2007: One Ocean, One People / Voyages to Micronesia and Japan: Hokule'a sailed to Micronesia, to Satwal, to accompany Alingano Maisu, a gift for Master Navigator Mau Piailug (Ku Holo Mau / "Sail On, Sail Always, Sail Forever"); then onto Japan to celebrate over a century of intercultural exchange (Ku Holo La Komohana “Sail On to the Western Sun”).
2003-2004: Navigating Change, a Voyage to the Northwestern Hawaiian Islands: Hokule'a sailed to the Northwestern Hawaiian Islands (NWHI) to explore the special and unique natural and cultural resources of this remote archipelago.
1999-2000: Voyage to Rapa Nui: Hokule'a reached the far southeastern corner of Polynesia, completing its modern exploration of the Polynesian Triangle.
Summer 1995: Hokule'a's West Coast Tour / Hawai'iloa's Northwest Tour: In the summer of 1995, the voyaging canoes Hokule'a and Hawai'iloa were shipped to Seattle; Hokule'a travelled down the West Coast to San Diego to share the mana of the canoe with Hawaiians, native Americans, and other Americans living there. Hawai'iloa, meanwhile, went from Seattle to Juneau Alaska to visit the land of the Tlingit, Haida, and Tshimshian, who donated the logs for its hulls.
Spring 1995: Na 'Ohana Holo Moana/The Voyaging Family of the Vast Ocean: the voyaging canoes Hokule'a, Hawai'iloa, and Makali'i sailed from Hawai'i to the Marquesas and back via Tahiti and Ra'iatea. Early settlers to Hawai'i are believed to have come from the Marquesas because of the similarities of the Hawaiian and Marquesan languages.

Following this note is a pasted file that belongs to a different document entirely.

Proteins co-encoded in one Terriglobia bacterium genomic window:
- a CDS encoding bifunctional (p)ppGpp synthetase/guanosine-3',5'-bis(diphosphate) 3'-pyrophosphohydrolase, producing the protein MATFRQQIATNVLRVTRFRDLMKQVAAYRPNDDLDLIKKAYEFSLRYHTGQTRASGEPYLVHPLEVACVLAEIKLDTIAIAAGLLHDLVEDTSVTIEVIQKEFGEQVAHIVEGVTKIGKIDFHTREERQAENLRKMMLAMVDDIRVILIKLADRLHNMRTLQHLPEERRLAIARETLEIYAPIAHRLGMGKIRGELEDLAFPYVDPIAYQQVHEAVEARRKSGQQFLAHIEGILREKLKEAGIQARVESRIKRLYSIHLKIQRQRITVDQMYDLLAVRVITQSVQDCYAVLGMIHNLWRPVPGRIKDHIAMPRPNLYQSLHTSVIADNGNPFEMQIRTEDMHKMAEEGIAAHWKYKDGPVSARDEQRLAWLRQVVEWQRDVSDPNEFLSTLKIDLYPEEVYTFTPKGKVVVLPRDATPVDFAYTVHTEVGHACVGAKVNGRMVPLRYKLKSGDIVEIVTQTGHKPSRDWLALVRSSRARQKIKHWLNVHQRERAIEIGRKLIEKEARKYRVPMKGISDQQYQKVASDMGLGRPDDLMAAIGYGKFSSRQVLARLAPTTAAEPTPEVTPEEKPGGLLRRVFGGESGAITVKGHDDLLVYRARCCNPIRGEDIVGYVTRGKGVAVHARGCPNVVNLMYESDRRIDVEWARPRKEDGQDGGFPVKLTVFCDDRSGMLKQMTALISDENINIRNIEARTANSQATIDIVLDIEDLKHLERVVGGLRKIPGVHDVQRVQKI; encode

1992: No Na Mamo/For the Children: Hokule'a sailed from Hawai'i to Rarotoga and back via Tahiti and Ra'iatea. In Rarotonga, the canoe participated in the Sixth Pacific Arts Festival celebrating the revival of traditional canoe building and navigation in the Pacific. Called "The Voyage for Education," this voyage incorporated an educational program that allowed students to follow the canoe on its journey through live, daily radio reports.
1985-87: The Voyage of Rediscovery took Hokule'a on a 16,000 mile journey along the ancient migratory routes of the Polynesian Triangle--from Hawai`i to the Society Islands, the Cook Islands, New Zealand, Tonga, Samoa, and back home via Aitutaki, Tahiti, and Rangiroa in the Tuamotu Archipelago. This voyage showed that it was possible for Polynesian canoes to sail from west to east in the Pacific when the prevailing easterly tradewinds were replaced by seasonal westerlies.
1980: Hawai`i to Tahiti and Back; Nainoa Thompson, who studied under Satawalese navigator Mau Piailug (see "1976: Hawai'i to Tahiti and Back" below), became the first Hawaiian navigator in over 500 years to guide a canoe over this traditional route without instruments.
1978: Voyage to Tahiti Cancelled After Canoe Swamping In 1978, a voyage to Tahiti was cancelled because Hokule'a swamped south of Moloka'i in heavy seas; crew member Eddie Aikau, who attempted to paddle on a surfboard to get help on land, was lost at sea.
1976: Hawai`i to Tahiti and Back; Satawelese navigator Mau Piailug,with a Hawaiian crew, guided Hokule'a without instruments to Tahiti, a distance of 2400 miles. Piailug was called upon to navigate because no Hawaiian knew the ancient art of guiding canoes by the celestial bodies and ocean swells.